Bike Club" unites area's mountain bikers
By Elise Castle
work, four to five days a week, Olivia Castellani, 35, makes her
way from Osimo to Camerano, to the foothills of the Parco Naturale
del Conero. The back seat of her tiny car is filled with her dismantled
mountain bike, the front wheel on the floor with her shoes and pack.
Olivia Castellani is the only female member of Camerano's
"Crazy Bike Club". photo by
will spend the next couple of hours, until the light fades, climbing
the steep, rocky pitch of the mountain, shifting gears when necessary,
and pedaling with strong strokes. The downhill descent is the
prize after reaching the top, and she enjoys a much faster ride, heavy
on the brakes and poised over her seat for maximum balance.
“It helps me to relax,” says Castellani,
describing the Zen state she enters as body and mind reach a harmonic
balance between exertion and meditation, fueled by adrenalin and
endorphins. “There’s no traffic, no cars,” she
says, “and I can hear the birds and smell the trees.”
She rides in all kinds of weather-- chasing the
fading light in the winter, discovering the first wildflowers
in the spring, catching the late sunset in the summer.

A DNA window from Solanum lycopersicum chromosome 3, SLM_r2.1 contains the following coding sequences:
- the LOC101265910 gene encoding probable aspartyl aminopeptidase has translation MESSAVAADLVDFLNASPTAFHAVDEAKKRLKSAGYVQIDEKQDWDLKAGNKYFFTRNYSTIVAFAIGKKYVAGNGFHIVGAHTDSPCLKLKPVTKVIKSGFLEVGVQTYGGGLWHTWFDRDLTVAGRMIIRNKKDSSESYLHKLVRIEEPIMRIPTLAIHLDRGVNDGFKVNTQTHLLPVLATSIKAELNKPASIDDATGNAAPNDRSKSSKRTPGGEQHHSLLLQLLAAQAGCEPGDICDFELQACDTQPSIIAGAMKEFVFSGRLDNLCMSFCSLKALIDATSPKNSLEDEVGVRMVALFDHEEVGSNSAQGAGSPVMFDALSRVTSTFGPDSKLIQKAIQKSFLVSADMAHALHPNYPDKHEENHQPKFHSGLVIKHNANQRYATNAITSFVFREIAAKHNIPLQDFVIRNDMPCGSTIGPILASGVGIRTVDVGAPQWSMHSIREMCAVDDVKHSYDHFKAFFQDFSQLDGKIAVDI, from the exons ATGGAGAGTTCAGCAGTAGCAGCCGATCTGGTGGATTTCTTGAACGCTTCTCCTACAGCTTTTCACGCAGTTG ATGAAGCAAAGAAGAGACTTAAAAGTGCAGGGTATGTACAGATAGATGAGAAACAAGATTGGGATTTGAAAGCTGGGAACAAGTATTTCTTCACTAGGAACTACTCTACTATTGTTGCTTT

races down the trails of the Parco del Conero.
photo by Dixi Baldwin
||Castellani is almost
self-deprecating when describing her skill, but it is clear she
has a natural ability for the sport, and her body bears witness—toned
and muscular, with faint scars from the inevitable crashes that
occur when hurtling down a mountain while balanced on two wheels
on rocky terrain.
Mountain biking as a sport is an import to the country,
as is Castellani, who moved to Italy from Australia when she was
10, after her parents died in a car crash. “I’m an Italian,”
says Castellani, regardless of her blonde hair and striking blue
Apart from occasional visits to Australia, she has
made her life in the Marche region, as well as a name for herself
in the mountain biking scene.
belongs to the Crazy Bike Club, a loosely organized team of riders
of various ages and skills who frequent the trails of the Parco
del Conero. Of the 60 or so members, she is the only woman—a
diamond in the rough in a sport that is largely dominated by men.
“It is a hard sport,” she admits. “Most
young women here prefer to get their hair and nails done.”
Other sports, such as volleyball and soccer, have more female participants,
but mountain biking has yet to catch on with women in central Italy,
although northern Italy has seen more women joining the ranks of
riders in the past few years. When she rides, however, Castellani
looks past the gender differences, enjoying instead the camaraderie
and competition of other bikers. “When I ride, I am one of
them,” she says.
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